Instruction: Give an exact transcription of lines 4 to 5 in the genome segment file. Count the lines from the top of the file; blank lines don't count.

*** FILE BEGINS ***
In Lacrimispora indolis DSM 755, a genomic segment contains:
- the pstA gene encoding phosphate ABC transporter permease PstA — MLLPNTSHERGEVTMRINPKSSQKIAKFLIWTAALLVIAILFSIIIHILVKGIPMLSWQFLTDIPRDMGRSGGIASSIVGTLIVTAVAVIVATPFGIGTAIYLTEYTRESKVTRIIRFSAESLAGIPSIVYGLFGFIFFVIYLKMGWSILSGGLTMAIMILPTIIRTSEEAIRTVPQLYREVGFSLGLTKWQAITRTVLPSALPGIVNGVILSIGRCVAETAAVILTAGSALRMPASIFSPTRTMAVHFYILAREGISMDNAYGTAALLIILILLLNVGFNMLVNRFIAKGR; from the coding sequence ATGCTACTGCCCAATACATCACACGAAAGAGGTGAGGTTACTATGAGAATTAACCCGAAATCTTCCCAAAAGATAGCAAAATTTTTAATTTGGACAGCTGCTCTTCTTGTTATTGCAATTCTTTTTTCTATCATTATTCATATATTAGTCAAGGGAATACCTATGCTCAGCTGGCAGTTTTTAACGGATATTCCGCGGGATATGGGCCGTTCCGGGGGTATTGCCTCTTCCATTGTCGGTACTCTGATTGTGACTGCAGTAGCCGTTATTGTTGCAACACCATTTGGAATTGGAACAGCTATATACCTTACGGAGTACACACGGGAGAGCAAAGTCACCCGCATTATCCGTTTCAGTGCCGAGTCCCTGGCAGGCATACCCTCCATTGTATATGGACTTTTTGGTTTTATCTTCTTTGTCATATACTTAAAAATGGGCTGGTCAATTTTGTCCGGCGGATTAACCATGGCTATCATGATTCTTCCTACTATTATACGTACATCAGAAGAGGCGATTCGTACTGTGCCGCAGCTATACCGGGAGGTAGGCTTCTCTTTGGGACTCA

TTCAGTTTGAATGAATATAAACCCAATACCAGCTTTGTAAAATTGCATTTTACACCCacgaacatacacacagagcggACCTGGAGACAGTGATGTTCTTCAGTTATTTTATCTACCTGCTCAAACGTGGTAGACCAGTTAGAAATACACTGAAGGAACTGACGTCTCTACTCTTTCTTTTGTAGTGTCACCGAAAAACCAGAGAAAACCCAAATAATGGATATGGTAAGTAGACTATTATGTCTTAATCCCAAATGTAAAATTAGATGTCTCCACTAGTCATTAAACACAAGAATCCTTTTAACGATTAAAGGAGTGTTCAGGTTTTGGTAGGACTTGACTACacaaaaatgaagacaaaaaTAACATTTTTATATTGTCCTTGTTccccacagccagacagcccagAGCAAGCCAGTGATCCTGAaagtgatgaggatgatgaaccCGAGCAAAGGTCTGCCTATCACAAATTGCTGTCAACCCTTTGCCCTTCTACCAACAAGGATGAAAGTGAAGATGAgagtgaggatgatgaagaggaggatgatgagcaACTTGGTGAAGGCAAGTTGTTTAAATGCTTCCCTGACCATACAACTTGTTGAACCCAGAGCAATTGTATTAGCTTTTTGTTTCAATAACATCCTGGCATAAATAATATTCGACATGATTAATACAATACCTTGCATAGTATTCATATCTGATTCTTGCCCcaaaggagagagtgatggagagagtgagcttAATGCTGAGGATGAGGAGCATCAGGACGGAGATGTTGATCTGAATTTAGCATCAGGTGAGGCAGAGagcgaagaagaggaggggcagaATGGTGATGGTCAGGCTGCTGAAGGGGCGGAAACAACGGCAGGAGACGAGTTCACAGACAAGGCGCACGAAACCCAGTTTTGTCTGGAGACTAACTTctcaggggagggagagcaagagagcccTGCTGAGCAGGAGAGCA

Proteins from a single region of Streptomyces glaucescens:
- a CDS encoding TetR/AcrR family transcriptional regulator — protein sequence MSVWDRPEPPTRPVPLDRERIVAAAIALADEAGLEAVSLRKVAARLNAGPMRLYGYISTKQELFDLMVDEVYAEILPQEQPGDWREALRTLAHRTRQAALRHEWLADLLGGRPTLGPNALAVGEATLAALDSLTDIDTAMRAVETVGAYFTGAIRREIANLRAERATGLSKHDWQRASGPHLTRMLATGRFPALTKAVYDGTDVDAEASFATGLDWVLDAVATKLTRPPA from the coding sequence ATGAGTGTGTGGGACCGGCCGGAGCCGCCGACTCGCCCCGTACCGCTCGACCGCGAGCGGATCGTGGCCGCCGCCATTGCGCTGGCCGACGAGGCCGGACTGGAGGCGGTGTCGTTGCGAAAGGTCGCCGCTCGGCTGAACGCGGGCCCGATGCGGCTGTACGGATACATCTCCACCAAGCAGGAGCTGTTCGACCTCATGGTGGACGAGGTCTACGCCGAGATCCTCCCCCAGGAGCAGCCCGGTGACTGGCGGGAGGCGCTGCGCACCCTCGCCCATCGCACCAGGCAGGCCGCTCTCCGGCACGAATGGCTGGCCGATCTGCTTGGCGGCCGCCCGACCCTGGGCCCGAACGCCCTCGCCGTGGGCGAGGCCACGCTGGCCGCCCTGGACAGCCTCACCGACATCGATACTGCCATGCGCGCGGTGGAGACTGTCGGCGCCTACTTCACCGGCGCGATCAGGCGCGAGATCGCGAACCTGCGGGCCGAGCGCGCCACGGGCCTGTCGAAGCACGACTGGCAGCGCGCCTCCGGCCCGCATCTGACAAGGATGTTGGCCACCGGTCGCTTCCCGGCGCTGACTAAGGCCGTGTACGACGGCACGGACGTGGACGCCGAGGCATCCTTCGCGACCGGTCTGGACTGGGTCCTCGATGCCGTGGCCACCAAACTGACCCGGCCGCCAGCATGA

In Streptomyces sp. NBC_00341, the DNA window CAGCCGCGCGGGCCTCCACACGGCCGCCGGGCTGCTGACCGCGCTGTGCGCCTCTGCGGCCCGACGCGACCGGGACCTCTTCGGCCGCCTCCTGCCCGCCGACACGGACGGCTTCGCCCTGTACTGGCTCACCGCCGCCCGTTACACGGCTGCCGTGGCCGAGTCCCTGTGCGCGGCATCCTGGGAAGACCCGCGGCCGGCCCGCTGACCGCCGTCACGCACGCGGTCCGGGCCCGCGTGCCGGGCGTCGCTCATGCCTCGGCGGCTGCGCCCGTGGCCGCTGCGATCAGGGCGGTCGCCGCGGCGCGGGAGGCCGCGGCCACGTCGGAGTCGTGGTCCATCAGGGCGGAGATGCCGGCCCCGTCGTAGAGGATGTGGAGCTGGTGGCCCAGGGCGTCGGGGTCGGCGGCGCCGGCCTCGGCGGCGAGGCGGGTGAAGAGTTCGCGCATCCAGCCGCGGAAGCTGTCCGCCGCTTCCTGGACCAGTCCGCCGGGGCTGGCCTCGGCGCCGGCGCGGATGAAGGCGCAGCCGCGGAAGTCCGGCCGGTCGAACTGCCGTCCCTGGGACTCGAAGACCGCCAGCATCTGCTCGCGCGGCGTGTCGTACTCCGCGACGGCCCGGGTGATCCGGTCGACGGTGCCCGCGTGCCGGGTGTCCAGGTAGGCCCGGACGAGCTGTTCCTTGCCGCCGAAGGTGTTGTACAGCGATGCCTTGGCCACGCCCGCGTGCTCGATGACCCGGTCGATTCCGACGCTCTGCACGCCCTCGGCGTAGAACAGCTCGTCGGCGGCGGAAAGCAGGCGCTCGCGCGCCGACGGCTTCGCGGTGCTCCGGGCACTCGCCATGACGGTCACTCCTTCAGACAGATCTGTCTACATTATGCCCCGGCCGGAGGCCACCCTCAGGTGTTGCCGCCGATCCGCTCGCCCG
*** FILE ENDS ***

Proteins from a single region of Streptomyces glaucescens:
- a CDS encoding TetR/AcrR family transcriptional regulator — protein sequence MSVWDRPEPPTRPVPLDRERIVAAAIALADEAGLEAVSLRKVAARLNAGPMRLYGYISTKQELFDLMVDEVYAEILPQEQPGDWREALRTLAHRTRQAALRHEWLADLLGGRPTLGPNALAVGEATLAALDSLTDIDTAMRAVETVGAYFTGAIRREIANLRAERATGLSKHDWQRASGPHLTRMLATGRFPALTKAVYDGTDVDAEASFATGLDWVLDAVATKLTRPPA from the coding sequence ATGAGTGTGTGGGACCGGCCGGAGCCGCCGACTCGCCCCGTACCGCTCGACCGCGAGCGGATCGTGGCCGCCGCCATTGCGCTGGCCGACGAGGCCGGACTGGAGGCGGTGTCGTTGCGAAAGGTCGCCGCTCGGCTGAACGCGGGCCCGATGCGGCTGTACGGATACATCTCCACCAAGCAGGAGCTGTTCGACCTCATGGTGGACGAGGTCTACGCCGAGATCCTCCCCCAGGAGCAGCCCGGTGACTGGCGGGAGGCGCTGCGCACCCTCGCCCATCGCACCAGGCAGGCCGCTCTCCGGCACGAATGGCTGGCCGATCTGCTTGGCGGCCGCCCGACCCTGGGCCCGAACGCCCTCGCCGTGGGCGAGGCCACGCTGGCCGCCCTGGACAGCCTCACCGACATCGATACTGCCATGCGCGCGGTGGAGACTGTCGGCGCCTACTTCACCGGCGCGATCAGGCGCGAGATCGCGAACCTGCGGGCCGAGCGCGCCACGGGCCTGTCGAAGCACGACTGGCAGCGCGCCTCCGGCCCGCATCTGACAAGGATGTTGGCCACCGGTCGCTTCCCGGCGCTGACTAAGGCCGTGTACGACGGCACGGACGTGGACGCCGAGGCATCCTTCGCGACCGGTCTGGACTGGGTCCTCGATGCCGTGGCCACCAAACTGACCCGGCCGCCAGCATGA